IIHS Unveils State-by-State Teen Driver Safety Calculator

The Insurance Institute for Highway Safety (IIHS) and Highway Loss Data Institute (HLDI) recently launched an online “calculator” that assesses a state’s graduated driver licensing program (GDL) and how changes could affect teen drivers’ crash and fatality rates, giving motorists a view into how their state’s teen driving laws compare with others and how stronger GDL provisions could make roads safer.

All states have GDL programs that gradually introduce new motorists to driving in three stages: getting a learner’s permit, having a restricted license after passing a driving test, then moving on to an unrestricted license. But each state’s GDL provisions are different, applying different levels of restrictions at each stage.

The calculator uses five indicators in assessing a GDL program: permit age, practice driving hours, license age, and night driving and teen passenger restrictions.

According to the Institutes, the prime GDL program would have a minimum permit age of 16, a minimum intermediate license age of 17, at least 65 hours of supervised driving, prohibit nighttime driving after 8 p.m. for intermediate drivers and ban all teen passengers.

“Teens with learner permits should get lots of supervised driving practice, and once they have intermediate licenses they should be subject to limits on night driving and teen passengers,” the Institutes said in a statement. “The longer the restrictions last the better.”

The five-component calculator allows users to calculate the impact of looser or stronger laws on their state’s rates of collision claims for 16- to 17-year-olds and fatal crashes of 15- to 17-year-olds.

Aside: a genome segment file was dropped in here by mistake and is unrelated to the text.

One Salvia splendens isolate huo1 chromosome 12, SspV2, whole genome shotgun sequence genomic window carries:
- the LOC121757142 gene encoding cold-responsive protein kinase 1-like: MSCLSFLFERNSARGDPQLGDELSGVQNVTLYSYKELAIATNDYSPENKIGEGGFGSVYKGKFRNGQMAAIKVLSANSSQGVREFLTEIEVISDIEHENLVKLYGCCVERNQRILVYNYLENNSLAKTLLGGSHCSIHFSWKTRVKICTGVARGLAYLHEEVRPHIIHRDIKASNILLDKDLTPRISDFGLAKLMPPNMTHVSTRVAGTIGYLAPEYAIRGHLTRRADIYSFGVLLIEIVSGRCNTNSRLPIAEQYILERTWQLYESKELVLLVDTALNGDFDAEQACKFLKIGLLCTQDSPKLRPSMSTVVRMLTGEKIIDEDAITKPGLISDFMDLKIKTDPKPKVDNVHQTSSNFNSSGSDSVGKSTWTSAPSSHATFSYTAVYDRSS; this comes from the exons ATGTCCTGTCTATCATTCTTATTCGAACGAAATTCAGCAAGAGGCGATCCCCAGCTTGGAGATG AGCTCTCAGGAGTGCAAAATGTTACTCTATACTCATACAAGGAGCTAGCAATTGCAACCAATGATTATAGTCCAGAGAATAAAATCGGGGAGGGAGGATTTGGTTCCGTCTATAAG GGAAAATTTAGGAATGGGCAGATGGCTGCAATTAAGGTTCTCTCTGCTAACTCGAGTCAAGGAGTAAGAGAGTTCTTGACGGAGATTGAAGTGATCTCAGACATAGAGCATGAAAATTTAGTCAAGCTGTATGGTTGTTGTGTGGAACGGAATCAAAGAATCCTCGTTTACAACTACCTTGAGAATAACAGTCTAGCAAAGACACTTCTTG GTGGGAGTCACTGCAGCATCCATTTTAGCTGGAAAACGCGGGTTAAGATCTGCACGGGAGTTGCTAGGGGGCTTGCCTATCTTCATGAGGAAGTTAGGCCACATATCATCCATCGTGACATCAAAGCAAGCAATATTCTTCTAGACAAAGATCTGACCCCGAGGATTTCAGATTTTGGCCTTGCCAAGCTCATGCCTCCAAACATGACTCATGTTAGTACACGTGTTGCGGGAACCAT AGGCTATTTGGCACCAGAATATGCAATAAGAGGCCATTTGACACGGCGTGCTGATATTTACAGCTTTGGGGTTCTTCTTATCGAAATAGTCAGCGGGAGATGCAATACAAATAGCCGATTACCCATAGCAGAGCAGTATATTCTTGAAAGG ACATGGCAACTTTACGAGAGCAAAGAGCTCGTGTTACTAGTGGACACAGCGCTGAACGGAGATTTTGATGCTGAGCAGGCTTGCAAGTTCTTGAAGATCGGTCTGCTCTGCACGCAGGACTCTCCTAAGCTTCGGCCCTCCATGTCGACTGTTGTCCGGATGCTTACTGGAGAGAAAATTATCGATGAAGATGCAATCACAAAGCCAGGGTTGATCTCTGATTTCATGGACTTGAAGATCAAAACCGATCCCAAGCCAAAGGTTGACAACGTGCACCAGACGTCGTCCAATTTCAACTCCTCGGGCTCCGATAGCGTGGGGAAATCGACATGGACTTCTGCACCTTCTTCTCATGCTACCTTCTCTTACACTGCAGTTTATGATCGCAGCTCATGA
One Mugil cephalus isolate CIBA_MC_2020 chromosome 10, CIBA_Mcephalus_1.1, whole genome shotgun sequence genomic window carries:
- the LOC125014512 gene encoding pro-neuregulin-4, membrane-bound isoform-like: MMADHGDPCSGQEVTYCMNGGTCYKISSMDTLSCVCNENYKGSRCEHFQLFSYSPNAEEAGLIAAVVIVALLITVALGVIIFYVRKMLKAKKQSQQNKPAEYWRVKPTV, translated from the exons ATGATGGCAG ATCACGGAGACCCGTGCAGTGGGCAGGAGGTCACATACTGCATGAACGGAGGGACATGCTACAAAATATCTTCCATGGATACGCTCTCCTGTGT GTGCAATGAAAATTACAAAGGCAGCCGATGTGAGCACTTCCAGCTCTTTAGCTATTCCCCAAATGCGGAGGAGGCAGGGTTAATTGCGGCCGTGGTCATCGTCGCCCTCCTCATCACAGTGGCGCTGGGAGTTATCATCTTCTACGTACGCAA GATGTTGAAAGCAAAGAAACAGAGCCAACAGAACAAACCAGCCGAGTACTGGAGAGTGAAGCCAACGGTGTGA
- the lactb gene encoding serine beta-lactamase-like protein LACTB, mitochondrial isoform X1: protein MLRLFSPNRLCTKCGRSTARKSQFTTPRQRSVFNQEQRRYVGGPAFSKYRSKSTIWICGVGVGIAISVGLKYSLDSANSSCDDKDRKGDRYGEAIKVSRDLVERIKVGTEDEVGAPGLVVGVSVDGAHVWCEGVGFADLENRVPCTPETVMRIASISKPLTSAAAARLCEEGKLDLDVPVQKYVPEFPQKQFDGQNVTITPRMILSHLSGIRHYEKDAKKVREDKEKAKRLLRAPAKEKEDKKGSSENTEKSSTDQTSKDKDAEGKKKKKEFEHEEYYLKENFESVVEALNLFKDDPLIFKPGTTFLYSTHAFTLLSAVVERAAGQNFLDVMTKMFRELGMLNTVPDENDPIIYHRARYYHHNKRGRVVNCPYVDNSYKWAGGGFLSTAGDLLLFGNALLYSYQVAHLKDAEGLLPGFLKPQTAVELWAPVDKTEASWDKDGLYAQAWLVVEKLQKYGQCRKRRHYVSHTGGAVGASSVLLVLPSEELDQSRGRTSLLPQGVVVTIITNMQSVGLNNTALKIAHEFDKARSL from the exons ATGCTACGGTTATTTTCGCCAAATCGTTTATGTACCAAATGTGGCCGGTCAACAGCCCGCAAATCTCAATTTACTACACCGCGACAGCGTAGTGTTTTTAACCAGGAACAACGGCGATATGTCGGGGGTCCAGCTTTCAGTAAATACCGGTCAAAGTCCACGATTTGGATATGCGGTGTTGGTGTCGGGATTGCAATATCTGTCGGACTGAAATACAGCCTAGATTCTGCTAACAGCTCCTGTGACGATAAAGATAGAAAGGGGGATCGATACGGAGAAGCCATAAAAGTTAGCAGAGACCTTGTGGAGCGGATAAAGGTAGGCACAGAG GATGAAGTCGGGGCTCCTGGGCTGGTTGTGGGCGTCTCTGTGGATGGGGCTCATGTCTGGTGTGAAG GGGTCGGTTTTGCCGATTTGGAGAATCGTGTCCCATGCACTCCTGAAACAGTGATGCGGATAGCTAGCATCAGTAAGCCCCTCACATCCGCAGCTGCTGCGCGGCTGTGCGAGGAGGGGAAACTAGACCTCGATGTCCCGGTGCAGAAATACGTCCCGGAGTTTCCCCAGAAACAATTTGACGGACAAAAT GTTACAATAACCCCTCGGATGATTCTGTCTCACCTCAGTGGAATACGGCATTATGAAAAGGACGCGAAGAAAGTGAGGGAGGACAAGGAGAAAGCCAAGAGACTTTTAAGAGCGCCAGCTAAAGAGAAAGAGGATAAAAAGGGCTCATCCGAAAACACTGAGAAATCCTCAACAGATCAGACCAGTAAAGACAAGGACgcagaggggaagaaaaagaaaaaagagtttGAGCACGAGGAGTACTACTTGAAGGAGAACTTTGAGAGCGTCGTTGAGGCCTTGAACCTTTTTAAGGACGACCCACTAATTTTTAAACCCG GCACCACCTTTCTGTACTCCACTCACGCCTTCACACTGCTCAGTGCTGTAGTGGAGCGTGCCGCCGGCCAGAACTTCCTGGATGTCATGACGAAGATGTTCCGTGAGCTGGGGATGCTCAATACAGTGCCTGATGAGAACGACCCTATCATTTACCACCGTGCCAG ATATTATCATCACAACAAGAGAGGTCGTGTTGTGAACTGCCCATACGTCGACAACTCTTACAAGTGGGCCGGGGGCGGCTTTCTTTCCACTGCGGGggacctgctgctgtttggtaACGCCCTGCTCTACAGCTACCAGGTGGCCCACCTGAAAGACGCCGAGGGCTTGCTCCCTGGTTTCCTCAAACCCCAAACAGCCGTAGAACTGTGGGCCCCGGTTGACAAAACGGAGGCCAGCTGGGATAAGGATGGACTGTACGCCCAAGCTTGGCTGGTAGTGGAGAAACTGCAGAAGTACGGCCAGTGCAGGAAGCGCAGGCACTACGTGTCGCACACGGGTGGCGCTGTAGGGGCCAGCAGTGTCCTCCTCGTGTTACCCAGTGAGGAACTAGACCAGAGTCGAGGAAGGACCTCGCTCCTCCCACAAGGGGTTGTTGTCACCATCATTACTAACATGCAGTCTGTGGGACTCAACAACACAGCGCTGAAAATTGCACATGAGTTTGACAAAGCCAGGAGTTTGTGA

State restrictions on when teenagers can drive and how many passengers they can have in the car have the strongest impact on those rates, followed by raising minimum permit and licensing ages. The previous rating system used now-defunct indicators of teen driver safety like longer learner permit holding periods that “don’t show independent benefits in the new analysis,” according to the Institutes.

States began adopting GDL laws more than a decade ago, with all but nine states implementing such provisions by December 2000, according to the IIHS. The new calculator was based on a 2009 evaluation of GDL impact on teen drivers’ fatal collisions and claims.

HLDI and IIHS “now know more about what works and what doesn’t when it comes to keeping young drivers safe,” the Institutes said in a statement. “Based on more than a decade of data, researchers are able to estimate the effects of changing individual provisions of GDL.”

Motorists will find that even the best rated car insurance companies charge young drivers higher insurance premiums because they are known as an age group at risk for more collisions and crashes. Federal research shows that traffic crashes are the leading cause of death for teenagers in the U.S., who are involved in three times as many fatal collisions as all other age groups.

About Ben Zitney
Benjamin Zitney has been covering the auto insurance industry for the past 2.5 years. Before coming to Online Auto Insurance News, he produced an extensive company history of the 30-year-old California Joint Powers Insurance Authority and worked at the Cal State Long Beach Daily Forty-Niner as a reporter, copy editor and news editor.

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